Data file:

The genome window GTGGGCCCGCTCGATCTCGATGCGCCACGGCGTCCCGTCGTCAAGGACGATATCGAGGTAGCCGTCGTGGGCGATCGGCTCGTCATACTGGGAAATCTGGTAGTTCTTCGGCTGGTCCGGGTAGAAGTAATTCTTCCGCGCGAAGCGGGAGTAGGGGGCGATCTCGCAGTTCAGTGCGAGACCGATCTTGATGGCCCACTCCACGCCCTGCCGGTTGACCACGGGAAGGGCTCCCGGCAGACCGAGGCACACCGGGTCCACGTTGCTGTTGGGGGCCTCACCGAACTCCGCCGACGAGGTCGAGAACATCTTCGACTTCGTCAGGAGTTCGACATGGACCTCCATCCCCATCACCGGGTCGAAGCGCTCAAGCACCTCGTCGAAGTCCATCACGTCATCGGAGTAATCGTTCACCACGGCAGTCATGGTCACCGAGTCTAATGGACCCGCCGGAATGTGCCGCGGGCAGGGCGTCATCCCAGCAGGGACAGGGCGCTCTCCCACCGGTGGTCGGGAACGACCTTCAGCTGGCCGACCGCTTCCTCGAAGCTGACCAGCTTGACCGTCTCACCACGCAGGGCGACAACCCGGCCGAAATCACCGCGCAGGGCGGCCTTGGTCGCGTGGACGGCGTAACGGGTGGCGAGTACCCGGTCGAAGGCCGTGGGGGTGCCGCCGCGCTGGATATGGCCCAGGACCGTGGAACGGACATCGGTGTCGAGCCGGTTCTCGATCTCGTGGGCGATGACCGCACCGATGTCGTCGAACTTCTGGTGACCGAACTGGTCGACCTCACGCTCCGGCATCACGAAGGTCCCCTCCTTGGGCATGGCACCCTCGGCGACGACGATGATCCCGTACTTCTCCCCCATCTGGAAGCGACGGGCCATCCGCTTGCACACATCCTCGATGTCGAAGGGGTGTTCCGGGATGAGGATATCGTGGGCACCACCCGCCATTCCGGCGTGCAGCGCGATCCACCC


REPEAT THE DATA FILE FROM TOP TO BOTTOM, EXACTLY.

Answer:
The genome window GTGGGCCCGCTCGATCTCGATGCGCCACGGCGTCCCGTCGTCAAGGACGATATCGAGGTAGCCGTCGTGGGCGATCGGCTCGTCATACTGGGAAATCTGGTAGTTCTTCGGCTGGTCCGGGTAGAAGTAATTCTTCCGCGCGAAGCGGGAGTAGGGGGCGATCTCGCAGTTCAGTGCGAGACCGATCTTGATGGCCCACTCCACGCCCTGCCGGTTGACCACGGGAAGGGCTCCCGGCAGACCGAGGCACACCGGGTCCACGTTGCTGTTGGGGGCCTCACCGAACTCCGCCGACGAGGTCGAGAACATCTTCGACTTCGTCAGGAGTTCGACATGGACCTCCATCCCCATCACCGGGTCGAAGCGCTCAAGCACCTCGTCGAAGTCCATCACGTCATCGGAGTAATCGTTCACCACGGCAGTCATGGTCACCGAGTCTAATGGACCCGCCGGAATGTGCCGCGGGCAGGGCGTCATCCCAGCAGGGACAGGGCGCTCTCCCACCGGTGGTCGGGAACGACCTTCAGCTGGCCGACCGCTTCCTCGAAGCTGACCAGCTTGACCGTCTCACCACGCAGGGCGACAACCCGGCCGAAATCACCGCGCAGGGCGGCCTTGGTCGCGTGGACGGCGTAACGGGTGGCGAGTACCCGGTCGAAGGCCGTGGGGGTGCCGCCGCGCTGGATATGGCCCAGGACCGTGGAACGGACATCGGTGTCGAGCCGGTTCTCGATCTCGTGGGCGATGACCGCACCGATGTCGTCGAACTTCTGGTGACCGAACTGGTCGACCTCACGCTCCGGCATCACGAAGGTCCCCTCCTTGGGCATGGCACCCTCGGCGACGACGATGATCCCGTACTTCTCCCCCATCTGGAAGCGACGGGCCATCCGCTTGCACACATCCTCGATGTCGAAGGGGTGTTCCGGGATGAGGATATCGTGGGCACCACCCGCCATTCCGGCGTGCAGCGCGATCCACCC